- The Ontology of ActionArendt and the Role of Narrative
Hannah Arendt is best known for her trenchant analysis and original evaluation of political life. The sine qua non of politics is human action, which she celebrates above all other human capacities. Arendt equates action with freedom. Action in concert is identified as power. As the key element of power and the meaning of freedom, action brings about and preserves the public realm.
Arendt considers politics a facet of the human condition distinct from - and in many respects superior to - the biological and the social realms, with their characteristic activities of labor, work, and life management. Political action, occupying the highest echelon of the vita activa, is also distinguished from the vita contemplativa, that is to say, from the intellectual realm, characterized by reflective thought. Notwithstanding her chosen vocation as a theorist, deep esteem for her own intellectual mentors (including Martin Heidegger and Karl Jaspers), and enduring reluctance to involve herself in political affairs, Arendt refused to abide the Platonic subordination of politics to philosophy.
Arendt's depreciation of the philosophical, social, and biological facets of life is frequently censured. Critics chafe against her apparent nostalgia for the vita activa of antiquity and question whether action (specifically, and politics more generally) deserves Arendt's accolade as the defining feature of a truly human existence, the sole bearer of freedom, the most endangered faculty in the modern world and, consequently, the feature of contemporary life most in need of our solicitude. In particular, critics reject Arendt's comprehensive divorce between the public and the private spheres, a divorce Arendt employs to champion political action over social concerns.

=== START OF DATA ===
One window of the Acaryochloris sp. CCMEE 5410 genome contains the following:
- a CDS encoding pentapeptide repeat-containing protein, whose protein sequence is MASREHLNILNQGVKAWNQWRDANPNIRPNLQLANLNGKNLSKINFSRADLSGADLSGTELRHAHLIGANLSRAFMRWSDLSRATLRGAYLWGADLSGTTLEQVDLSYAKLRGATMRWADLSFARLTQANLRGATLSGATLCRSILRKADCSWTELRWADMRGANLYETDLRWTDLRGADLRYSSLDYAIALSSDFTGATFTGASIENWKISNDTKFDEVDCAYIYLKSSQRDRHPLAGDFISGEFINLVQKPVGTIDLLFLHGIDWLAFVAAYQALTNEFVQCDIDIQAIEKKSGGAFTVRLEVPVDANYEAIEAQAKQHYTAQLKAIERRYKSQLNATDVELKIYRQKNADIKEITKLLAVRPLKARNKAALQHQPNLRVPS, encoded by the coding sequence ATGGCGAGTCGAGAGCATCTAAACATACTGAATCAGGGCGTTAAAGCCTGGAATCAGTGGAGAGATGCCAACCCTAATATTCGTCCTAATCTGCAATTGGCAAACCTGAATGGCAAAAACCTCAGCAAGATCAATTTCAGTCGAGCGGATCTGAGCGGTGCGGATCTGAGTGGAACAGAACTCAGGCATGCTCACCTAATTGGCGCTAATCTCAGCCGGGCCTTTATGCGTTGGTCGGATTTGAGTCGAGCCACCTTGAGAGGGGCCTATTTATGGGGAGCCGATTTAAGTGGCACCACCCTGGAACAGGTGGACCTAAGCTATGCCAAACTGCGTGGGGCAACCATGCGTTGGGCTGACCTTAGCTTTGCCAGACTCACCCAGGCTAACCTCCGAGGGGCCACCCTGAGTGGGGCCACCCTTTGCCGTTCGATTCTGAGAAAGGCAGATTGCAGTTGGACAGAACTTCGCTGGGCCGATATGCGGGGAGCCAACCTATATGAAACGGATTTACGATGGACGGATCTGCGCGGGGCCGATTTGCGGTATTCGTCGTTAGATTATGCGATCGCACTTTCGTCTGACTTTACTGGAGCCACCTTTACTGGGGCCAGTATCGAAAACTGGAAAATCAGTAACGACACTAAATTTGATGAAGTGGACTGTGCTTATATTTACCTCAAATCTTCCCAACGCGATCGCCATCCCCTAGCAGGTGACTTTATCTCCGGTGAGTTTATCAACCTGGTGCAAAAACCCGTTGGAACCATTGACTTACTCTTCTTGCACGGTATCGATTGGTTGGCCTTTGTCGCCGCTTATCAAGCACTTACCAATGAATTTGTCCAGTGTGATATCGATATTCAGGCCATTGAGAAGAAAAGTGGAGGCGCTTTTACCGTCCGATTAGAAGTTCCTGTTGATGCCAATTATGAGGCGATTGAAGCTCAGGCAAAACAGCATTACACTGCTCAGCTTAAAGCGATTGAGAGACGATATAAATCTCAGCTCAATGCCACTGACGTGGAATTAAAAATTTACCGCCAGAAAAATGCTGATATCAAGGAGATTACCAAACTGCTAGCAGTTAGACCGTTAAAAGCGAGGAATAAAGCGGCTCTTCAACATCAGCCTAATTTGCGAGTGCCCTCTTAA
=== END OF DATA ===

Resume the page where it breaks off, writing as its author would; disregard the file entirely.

To be sure, Arendt's bald distinction between the social and the political - wherein efforts devoted to satisfying basic human needs lie on the other side of an unbridgeable chasm from great words and deeds - obscures more than it reveals. I do not defend her stark bifurcation. But neither do I wish to reiterate standard critiques. Rather, I explore how Arendt illustrated the prerogatives of political action by underlining its narrative dimensions. To best understand Arendt, we need to shift our focus from what political speech and action are about to how political speech and action are engaged. Building on Arendt's suggestive remarks on the significance of stories facilitates this shift. Had Arendt more thoroughly developed this line of thought, she might have successfully deflected the charge of excluding social concerns from the purview of political life.
Entering the Labyrinth of Arendt's Thought
Arendt devotes a full chapter of The Human Condition to the concept of action. It is prefaced by two epigraphs, the first being a pungent dictum of Isak Dinesen (the nom de plume of Karen Blixen), one of Arendt's favorite authors. The second epigraph is a freely translated excerpt from Dante's De Monarchia, which reads:
For in every action what is primarily intended by the doer, whether he acts from natural necessity or out of free will, is the disclosure of his own image. Hence it comes about that every doer, in so far as he does, takes delight in doing; since everything that is desires its own being, and since in action the being of the doer is somehow intensified, delight necessarily follows…. Thus, nothing acts unless [by acting] it makes patent its latent self.
The political realm, for Arendt, is a place of appearances, or better said, a place of performances. The agency involved in these performances is not seated in a pre-existing, unified, deliberate, self-knowing subject. Rather, Arendt's actors are fragmented beings that achieve coherence by way of a self-revelatory, theatrical performance. In this vein, Arendt understood the Greek polis as "a kind of theater where freedom could appear" (Arendt 1968a, 154).
Patchen Markell offers an insightful exegesis of Arendt's translation of Dante's passage in an effort to come to terms with her understanding of self-revelatory action and its relationship to democratic life. Dante's latent self, Markell argues, is not an identity but rather "action's point of departure" (Markell 2006, 10). Effectively, the self that the doer discloses is formed upon...